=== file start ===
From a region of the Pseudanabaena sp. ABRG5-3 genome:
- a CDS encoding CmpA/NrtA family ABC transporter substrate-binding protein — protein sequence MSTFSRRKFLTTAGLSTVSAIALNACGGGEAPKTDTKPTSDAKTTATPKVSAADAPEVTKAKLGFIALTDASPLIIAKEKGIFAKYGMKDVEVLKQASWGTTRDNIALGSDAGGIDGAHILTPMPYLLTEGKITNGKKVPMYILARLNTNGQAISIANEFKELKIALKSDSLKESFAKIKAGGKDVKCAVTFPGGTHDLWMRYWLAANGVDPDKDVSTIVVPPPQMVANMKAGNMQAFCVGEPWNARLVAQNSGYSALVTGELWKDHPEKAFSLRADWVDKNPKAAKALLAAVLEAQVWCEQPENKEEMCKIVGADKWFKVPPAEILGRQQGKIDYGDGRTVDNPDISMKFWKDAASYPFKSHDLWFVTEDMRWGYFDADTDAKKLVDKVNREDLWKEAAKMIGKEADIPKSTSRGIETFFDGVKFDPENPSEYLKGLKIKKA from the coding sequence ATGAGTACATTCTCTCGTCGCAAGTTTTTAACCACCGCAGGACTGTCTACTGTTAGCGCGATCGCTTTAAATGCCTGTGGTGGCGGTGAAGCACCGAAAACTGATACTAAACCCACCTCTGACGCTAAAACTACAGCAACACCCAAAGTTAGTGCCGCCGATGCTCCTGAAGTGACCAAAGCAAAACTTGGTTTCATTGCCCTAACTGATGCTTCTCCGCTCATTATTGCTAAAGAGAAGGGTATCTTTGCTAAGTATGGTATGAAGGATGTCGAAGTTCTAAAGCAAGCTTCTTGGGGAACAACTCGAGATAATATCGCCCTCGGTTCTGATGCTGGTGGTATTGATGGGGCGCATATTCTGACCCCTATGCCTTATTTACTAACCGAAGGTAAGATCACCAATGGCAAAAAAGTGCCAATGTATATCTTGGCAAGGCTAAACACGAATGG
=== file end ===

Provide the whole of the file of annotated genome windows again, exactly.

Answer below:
From a region of the Pseudanabaena sp. ABRG5-3 genome:
- a CDS encoding CmpA/NrtA family ABC transporter substrate-binding protein — protein sequence MSTFSRRKFLTTAGLSTVSAIALNACGGGEAPKTDTKPTSDAKTTATPKVSAADAPEVTKAKLGFIALTDASPLIIAKEKGIFAKYGMKDVEVLKQASWGTTRDNIALGSDAGGIDGAHILTPMPYLLTEGKITNGKKVPMYILARLNTNGQAISIANEFKELKIALKSDSLKESFAKIKAGGKDVKCAVTFPGGTHDLWMRYWLAANGVDPDKDVSTIVVPPPQMVANMKAGNMQAFCVGEPWNARLVAQNSGYSALVTGELWKDHPEKAFSLRADWVDKNPKAAKALLAAVLEAQVWCEQPENKEEMCKIVGADKWFKVPPAEILGRQQGKIDYGDGRTVDNPDISMKFWKDAASYPFKSHDLWFVTEDMRWGYFDADTDAKKLVDKVNREDLWKEAAKMIGKEADIPKSTSRGIETFFDGVKFDPENPSEYLKGLKIKKA from the coding sequence ATGAGTACATTCTCTCGTCGCAAGTTTTTAACCACCGCAGGACTGTCTACTGTTAGCGCGATCGCTTTAAATGCCTGTGGTGGCGGTGAAGCACCGAAAACTGATACTAAACCCACCTCTGACGCTAAAACTACAGCAACACCCAAAGTTAGTGCCGCCGATGCTCCTGAAGTGACCAAAGCAAAACTTGGTTTCATTGCCCTAACTGATGCTTCTCCGCTCATTATTGCTAAAGAGAAGGGTATCTTTGCTAAGTATGGTATGAAGGATGTCGAAGTTCTAAAGCAAGCTTCTTGGGGAACAACTCGAGATAATATCGCCCTCGGTTCTGATGCTGGTGGTATTGATGGGGCGCATATTCTGACCCCTATGCCTTATTTACTAACCGAAGGTAAGATCACCAATGGCAAAAAAGTGCCAATGTATATCTTGGCAAGGCTAAACACGAATGG